Open Letter to fund opt-out testing in more A&E departments

Dear Neil O’Brien and Amanda Pritchard,

The government has set ambitious targets to end new HIV transmissions by 2030 and eliminate hepatitis C in England by 2025. To do this, testing for HIV and hepatitis must become routine across the country. We are writing to ask that you extend the government’s opt-out HIV and hepatitis testing programme to all areas of ‘high’ HIV prevalence outside of London.

Opt-out blood borne virus testing is saving lives and saving money. In London, central Manchester, Brighton and Blackpool, more than 360 people have been newly diagnosed with HIV or re-engaged in care in just nine months. They can now access effective treatment that means they can live a healthy life and can’t pass on the virus. Many were already unwell but hadn’t been tested before.

In the same time, 727 people have been diagnosed with Hepatitis B and 315 with Hepatitis C. An estimated 40-50% of those with viral hepatitis are undiagnosed - we must find these people and ensure they can access the care they need. Opt-out testing is doing just this, on a remarkable scale.

It’s also not a coincidence that people diagnosed in emergency departments through opt-out testing are more likely to be Black African, women or older people – groups who are at higher risk of being diagnosed late. 45% of people diagnosed with HIV in the first opt-out testing pilots were of Black African, Black Caribbean or Black ‘other’ ethnicity, more than twice as many as the nationwide average of 22%. A further 35% were women and 10% aged 65 or over. This is because opt-out testing is finding people who are less likely to access a sexual health clinic or to be offered a test if they do go.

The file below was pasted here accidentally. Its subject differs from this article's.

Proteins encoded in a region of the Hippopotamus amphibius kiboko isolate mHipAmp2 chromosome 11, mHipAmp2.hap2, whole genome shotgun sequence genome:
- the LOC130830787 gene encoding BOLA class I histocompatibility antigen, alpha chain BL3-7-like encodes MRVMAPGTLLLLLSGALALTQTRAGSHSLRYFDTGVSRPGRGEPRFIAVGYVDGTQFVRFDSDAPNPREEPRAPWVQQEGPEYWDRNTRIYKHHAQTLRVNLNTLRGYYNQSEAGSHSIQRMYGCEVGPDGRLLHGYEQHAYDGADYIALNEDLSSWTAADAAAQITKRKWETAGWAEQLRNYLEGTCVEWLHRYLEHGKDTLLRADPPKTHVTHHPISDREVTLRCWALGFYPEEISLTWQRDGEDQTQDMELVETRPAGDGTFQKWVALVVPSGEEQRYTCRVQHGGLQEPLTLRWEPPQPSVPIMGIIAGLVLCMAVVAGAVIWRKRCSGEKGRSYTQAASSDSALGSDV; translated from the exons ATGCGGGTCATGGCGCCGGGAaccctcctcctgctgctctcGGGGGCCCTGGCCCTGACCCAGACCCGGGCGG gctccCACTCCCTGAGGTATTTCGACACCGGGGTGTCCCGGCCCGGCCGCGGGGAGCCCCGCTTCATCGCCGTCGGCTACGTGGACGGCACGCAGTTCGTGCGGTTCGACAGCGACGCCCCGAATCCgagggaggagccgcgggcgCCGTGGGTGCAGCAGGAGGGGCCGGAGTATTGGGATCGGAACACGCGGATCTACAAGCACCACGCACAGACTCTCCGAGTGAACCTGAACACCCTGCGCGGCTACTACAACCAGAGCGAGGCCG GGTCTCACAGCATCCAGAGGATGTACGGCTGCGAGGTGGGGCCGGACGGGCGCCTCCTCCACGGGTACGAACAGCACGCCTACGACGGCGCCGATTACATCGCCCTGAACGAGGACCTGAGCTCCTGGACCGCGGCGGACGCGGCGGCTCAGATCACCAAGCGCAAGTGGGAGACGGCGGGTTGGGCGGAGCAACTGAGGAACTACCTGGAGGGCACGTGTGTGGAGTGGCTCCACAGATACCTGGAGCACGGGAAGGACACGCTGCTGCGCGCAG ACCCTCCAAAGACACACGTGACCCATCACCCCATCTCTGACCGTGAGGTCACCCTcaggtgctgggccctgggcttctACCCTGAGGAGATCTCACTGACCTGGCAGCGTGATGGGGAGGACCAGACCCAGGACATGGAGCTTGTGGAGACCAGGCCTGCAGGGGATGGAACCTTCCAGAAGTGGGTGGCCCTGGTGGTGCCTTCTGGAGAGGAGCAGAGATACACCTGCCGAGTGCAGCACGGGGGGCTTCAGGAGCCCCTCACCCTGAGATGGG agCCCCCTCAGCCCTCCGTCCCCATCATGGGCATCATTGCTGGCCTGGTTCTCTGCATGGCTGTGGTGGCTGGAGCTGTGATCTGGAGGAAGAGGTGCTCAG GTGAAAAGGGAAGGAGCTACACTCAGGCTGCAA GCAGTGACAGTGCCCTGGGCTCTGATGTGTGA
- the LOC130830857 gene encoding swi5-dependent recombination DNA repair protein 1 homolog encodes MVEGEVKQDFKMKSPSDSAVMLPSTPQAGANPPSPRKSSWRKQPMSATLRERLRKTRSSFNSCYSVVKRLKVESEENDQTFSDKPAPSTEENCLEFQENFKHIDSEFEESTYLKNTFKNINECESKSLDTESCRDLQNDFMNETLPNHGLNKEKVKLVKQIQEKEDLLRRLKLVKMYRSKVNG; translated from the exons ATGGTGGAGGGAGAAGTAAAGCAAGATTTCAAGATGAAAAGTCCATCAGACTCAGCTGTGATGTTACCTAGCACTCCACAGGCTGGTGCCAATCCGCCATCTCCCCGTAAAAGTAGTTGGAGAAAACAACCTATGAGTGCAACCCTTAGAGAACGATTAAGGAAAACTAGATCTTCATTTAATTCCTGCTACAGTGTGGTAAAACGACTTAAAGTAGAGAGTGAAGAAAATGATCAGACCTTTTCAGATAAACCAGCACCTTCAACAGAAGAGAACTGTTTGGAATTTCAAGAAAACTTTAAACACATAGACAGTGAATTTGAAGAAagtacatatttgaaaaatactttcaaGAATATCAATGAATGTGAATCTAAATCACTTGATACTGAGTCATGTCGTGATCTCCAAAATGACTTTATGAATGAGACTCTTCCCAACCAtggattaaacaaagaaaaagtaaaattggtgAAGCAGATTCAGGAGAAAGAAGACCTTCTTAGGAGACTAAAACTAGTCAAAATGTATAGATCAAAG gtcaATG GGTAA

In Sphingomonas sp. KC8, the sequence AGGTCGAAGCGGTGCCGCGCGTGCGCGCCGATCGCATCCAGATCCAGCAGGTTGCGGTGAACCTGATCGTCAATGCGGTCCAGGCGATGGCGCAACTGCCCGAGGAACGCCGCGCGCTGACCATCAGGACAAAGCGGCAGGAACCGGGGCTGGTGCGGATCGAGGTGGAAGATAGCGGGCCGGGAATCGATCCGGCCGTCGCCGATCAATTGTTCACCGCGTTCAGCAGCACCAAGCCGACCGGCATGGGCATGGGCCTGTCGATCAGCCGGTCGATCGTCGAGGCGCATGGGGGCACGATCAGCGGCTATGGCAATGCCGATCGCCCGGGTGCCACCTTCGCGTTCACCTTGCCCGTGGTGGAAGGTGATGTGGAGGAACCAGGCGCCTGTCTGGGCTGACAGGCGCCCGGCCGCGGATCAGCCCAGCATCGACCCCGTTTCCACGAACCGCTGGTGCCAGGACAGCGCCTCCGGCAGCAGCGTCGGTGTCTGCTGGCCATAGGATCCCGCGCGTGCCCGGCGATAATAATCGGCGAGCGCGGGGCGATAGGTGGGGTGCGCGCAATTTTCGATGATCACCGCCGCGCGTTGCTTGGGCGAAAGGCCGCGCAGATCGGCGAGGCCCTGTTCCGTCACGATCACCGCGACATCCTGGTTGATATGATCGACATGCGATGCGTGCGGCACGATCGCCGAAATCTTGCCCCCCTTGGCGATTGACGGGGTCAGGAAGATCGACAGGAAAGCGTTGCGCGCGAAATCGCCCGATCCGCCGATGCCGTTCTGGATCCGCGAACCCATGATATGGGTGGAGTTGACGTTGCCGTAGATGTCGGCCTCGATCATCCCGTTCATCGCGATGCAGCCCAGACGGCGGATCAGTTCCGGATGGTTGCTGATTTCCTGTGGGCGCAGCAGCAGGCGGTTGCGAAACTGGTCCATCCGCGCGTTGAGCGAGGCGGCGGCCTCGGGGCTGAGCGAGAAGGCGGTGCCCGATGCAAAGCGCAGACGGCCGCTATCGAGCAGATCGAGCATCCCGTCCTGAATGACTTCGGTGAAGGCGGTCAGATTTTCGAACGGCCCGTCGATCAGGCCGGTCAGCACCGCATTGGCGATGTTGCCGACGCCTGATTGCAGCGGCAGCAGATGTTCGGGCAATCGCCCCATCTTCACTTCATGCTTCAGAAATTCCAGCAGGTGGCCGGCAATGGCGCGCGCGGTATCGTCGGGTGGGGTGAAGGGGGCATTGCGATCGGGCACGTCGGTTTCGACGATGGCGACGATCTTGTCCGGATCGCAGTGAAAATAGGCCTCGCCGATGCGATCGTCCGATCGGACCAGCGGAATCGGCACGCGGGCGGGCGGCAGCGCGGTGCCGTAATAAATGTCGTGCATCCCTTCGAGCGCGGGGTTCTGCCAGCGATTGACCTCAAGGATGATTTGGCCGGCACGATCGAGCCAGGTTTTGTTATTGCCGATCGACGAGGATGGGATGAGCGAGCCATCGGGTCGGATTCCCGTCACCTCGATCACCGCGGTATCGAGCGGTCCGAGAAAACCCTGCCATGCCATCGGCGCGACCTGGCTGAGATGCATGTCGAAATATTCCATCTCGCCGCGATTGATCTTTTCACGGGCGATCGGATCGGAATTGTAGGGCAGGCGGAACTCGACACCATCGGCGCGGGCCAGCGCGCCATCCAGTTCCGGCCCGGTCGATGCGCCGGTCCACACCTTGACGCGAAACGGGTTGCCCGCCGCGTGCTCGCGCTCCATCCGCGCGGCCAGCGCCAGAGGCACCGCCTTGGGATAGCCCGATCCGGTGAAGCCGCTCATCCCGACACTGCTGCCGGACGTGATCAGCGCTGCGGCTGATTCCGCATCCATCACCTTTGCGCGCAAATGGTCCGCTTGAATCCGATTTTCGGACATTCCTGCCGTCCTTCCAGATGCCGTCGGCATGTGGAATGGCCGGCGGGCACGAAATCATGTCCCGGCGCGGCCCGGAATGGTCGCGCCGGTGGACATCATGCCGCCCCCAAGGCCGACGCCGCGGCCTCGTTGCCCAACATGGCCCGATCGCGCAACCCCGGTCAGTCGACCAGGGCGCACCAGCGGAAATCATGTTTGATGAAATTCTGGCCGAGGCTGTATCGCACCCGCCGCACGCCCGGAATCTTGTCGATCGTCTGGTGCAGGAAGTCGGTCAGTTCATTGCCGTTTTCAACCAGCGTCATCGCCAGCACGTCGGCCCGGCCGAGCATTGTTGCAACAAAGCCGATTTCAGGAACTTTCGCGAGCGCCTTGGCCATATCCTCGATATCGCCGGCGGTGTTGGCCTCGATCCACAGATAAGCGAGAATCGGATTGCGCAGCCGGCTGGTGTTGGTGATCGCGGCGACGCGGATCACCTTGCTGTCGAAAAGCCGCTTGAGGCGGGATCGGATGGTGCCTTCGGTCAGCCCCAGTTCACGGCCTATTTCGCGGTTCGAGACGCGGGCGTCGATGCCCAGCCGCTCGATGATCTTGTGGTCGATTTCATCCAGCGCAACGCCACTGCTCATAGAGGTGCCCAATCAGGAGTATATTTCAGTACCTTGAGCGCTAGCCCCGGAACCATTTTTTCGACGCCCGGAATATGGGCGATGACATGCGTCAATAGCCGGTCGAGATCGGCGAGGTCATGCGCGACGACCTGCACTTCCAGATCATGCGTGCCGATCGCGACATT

That’s why we can’t stop here. Areas outside of London that are classed by the UK Health Security Agency as having a ‘high’ HIV prevalence – including Birmingham, Portsmouth, Derby and Peterborough – should also benefit. Opt-out testing more than pays for itself, but these areas need funding to get started. An estimated £18 million is needed to expand opt-out blood borne virus testing to just over 40 emergency departments in 32 local authority areas.

In the first 100 days, the programme in the highest prevalence areas has so far cost £2 million but saved the NHS an estimated minimum of £6-8 million in care costs. It is also relieving pressure on other parts of the health service. In fact, in Croydon University Hospital, when they first started opt-out testing the average hospital stay for a newly diagnosed HIV patient was 34.9 days. After two years of opt-out HIV testing, the average stay is now just 2.4 days.

We could be the generation that ends new HIV transmissions and eliminates Hepatitis C in England. We have all the tools we need and we know what works. We urge you to seize this opportunity and make the funds available to make opt-out testing available in more areas.

Yours sincerely,

Deborah Gold, Chief Executive, National AIDS Trust
Ian Green, Chief Executive, Terrence Higgins Trust
Anne Aslett, Chief Executive, Elton John AIDS Foundation
Pamela Healy, Chief Executive, British Liver Trust
Rachel Halford, Chief Executive, Hepatitis C Trust